No sooner had the first float passed that the second appeared celebrating the 20th century. Although there had been a great deal of unrest, with many provinces wanting independence, as there had been in the previous century, the strength of government,  which had been moulded over time, secured that peace should prevail. And one by one the disharmony amongst those rebellious Peoples soon subsided once their leaders had been publicly executed. A lesson learnt from their Gallic neighbours.

The third float represented the 19th Century. An era where conflict was prominent in the Americas and Caribbean islands; so the float was multi-coloured with a vast array of wild and exotic flowers and Peoples from those lands. The revolutions in the provinces of Bolivia, Cuba, Venezuela and New Granada were easily crushed. It was not surprising as Spanish naval and military forces had dominated world powers for centuries.

The 17th and 18th Centuries were, as always, combined on one float. This was due to the two hundred years of uninterrupted peace. It was a time of exploration, colonisation and trade. It was an era of immense acquisition of wealth which stretched the globe from the silver mines of the Americas, to the trade with the Chin people in the east by the renowned merchant mariners from the province of Portugal, to the discovery of a large southern continent named after the celestial constellation – Terra Australis.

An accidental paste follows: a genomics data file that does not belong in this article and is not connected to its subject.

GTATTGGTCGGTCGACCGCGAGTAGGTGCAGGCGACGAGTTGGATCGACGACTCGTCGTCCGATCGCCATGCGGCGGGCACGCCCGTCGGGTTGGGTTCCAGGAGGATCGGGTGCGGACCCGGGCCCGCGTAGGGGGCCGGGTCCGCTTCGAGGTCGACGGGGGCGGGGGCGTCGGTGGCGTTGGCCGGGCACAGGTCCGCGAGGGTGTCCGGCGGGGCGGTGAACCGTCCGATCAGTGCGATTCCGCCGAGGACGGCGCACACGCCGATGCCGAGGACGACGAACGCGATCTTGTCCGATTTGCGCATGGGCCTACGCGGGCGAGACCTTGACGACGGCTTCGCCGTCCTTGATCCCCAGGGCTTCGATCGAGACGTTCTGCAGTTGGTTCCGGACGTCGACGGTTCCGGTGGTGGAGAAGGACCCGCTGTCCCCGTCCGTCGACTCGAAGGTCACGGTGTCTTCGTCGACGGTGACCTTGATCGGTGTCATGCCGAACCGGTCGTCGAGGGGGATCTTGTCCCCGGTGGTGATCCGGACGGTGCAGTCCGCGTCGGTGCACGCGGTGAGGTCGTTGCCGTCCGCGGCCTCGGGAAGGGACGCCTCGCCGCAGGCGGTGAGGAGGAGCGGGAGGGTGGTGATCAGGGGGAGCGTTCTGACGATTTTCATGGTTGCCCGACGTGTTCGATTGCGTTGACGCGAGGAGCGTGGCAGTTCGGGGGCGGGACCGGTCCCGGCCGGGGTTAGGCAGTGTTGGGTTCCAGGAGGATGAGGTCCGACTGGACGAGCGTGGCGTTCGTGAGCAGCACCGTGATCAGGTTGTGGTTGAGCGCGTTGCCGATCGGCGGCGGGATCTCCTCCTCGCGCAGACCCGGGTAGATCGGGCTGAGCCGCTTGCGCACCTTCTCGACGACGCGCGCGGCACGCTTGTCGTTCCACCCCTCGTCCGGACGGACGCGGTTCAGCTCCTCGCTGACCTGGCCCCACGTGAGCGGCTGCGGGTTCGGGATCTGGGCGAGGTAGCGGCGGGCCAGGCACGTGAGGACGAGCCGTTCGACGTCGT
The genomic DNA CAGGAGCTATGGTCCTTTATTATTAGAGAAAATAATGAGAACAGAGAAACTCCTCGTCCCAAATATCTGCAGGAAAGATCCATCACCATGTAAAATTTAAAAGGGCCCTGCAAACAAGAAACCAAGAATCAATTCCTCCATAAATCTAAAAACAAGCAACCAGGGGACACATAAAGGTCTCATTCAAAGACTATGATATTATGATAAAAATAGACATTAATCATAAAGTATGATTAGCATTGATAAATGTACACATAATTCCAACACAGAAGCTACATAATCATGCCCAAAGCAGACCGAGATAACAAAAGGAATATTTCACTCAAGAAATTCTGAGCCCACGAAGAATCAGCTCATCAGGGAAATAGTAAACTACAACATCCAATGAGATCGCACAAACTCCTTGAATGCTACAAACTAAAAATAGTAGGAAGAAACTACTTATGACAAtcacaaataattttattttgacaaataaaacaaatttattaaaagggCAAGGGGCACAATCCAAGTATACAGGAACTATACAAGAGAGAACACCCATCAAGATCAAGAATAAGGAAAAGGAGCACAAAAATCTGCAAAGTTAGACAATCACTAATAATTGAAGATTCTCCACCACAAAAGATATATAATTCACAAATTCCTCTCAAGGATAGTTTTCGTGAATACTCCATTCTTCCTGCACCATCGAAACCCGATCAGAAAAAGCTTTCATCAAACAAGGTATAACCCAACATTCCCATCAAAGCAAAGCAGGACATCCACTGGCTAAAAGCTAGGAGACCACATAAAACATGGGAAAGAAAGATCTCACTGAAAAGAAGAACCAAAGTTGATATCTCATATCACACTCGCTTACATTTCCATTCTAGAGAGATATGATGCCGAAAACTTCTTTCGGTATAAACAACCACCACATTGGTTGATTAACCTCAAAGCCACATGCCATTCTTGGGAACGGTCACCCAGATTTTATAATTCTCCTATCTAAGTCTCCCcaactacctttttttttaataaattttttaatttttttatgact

The loudest cheer of all accompanied the fifth float. It celebrated the Golden Age of Spain. It reminded everyone throughout the world why the Spanish Empire prevailed over all other nations. At a time when the heretics in northern Europe, particularly in England, were trying to detach themselves from the Holy Father in Rome, Spain was to remind them how to behave before the eyes of God. The Enterprise of England sailed on 28th May 1588. 151 vessels made their way to Gravelines in Flanders to rendezvous with the Duke of Parma’s army of 30,000 men. The English attempt to disrupt this by loosing fire ships on them failed, when a change of tide and wind sent the fire ships back out to sea, destroying the enemy’s ships. Without a navy England was lost. Spanish troops successfully landed on English shores and within days all resistance was utterly destroyed. Their heretic queen and supporters who would not swear allegiance to Spain were quickly dispatched by axe or hangman’s noose. It was an event which ensured Spanish dominance forever.

The last floats all captured more exciting periods in history. The discovery of America, the conquests of the Aztec nations, and the conquering of Valencia by El Cid, were all magnificent.

By the end of the day both Miguel and his wife were in high spirits. They had enjoyed the atmosphere of happiness and joy. They had eaten the food and drunk the wine they had brought with them, and now they were looking forward to returning to their little farm. Both remarked it had been the best Fiesta time ever.

RLB – Tomewriter


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Filed under Robert L J Borg & Viviane Elisabeth Borg - Our Writings